[November 20, 2017] The Guardian
Unicef says young people feel their voices are unheard on global issues, as study finds prospects for 180 million worldwide bleaker than those of their parents.
A poll of children from 14 countries reveals how deeply worried they are about terrorism, poverty and poor education, and how mistrustful of adults and leaders in making good decisions for them. Analysis by the UN agency, released on Monday, found that despite global progress, one in 12 children – or 180 million worldwide – still live in countries where their futures look bleaker than those of their parents.
Millions of children in 37 countries are more likely to live in extreme poverty, be out of school, or to suffer a violent death than young people living in those nations 20 years ago: a situation Unicef said was “perverse”.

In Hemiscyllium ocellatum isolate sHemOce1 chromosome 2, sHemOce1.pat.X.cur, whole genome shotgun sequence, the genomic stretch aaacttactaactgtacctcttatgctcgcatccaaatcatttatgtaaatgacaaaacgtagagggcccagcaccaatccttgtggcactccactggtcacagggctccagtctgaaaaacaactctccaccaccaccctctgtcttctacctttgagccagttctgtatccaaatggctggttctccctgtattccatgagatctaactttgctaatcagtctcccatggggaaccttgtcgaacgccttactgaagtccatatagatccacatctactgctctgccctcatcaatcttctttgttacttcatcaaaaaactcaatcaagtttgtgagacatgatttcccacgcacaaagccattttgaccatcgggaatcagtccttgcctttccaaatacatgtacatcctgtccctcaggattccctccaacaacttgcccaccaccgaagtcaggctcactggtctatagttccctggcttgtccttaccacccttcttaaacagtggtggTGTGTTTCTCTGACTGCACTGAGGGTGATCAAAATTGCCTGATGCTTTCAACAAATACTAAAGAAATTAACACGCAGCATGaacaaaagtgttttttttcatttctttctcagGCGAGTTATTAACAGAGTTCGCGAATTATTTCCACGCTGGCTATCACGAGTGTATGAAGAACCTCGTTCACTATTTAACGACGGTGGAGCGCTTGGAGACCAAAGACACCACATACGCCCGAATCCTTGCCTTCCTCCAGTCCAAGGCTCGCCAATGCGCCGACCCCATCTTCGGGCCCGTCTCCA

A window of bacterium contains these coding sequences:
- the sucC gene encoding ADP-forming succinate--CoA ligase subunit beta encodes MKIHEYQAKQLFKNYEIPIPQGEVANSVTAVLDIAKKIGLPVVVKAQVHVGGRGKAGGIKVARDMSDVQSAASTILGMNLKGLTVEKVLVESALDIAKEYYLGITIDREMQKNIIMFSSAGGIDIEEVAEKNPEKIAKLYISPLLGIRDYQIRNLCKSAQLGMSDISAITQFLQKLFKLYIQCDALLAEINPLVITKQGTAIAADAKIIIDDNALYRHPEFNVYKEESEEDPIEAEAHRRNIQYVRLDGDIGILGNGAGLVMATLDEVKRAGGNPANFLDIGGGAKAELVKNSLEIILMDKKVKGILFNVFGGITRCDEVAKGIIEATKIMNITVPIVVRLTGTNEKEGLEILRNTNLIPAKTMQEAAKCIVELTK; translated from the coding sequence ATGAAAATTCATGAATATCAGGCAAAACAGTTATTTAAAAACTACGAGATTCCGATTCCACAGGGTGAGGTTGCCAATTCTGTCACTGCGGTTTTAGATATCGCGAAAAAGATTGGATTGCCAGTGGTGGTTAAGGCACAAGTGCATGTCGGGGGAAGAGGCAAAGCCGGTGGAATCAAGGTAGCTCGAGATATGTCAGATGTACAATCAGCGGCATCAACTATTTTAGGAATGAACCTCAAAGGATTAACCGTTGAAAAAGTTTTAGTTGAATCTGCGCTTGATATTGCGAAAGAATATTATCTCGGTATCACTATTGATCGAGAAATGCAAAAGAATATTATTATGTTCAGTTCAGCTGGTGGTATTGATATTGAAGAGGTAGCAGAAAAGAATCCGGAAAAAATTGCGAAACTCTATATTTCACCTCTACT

Nearly half of the children reported a lack of trust in their adults and world leaders to make good decisions for children. Mistrust was the highest in Brazil, where 81% of children did not trust their adults and world leaders, followed by South Africa at 69%. Children in India had the most confidence in their leaders, with only 30% feeling apprehension.
The survey also found that:
- Violent deaths among children below the age of 19 have increased in seven countries, all experiencing conflicts: Central African Republic, Libya, South Sudan, Syria, Ukraine and Yemen.
- The share of people living on less than $1.90 (£1.60) a day has increased in 14 countries, including Benin, Cameroon, Madagascar, Zambia and Zimbabwe.
- Primary school enrollment has declined in 21 countries, including Syria and Tanzania, due to factors including financial crises, rapid population growth and the impact of conflicts.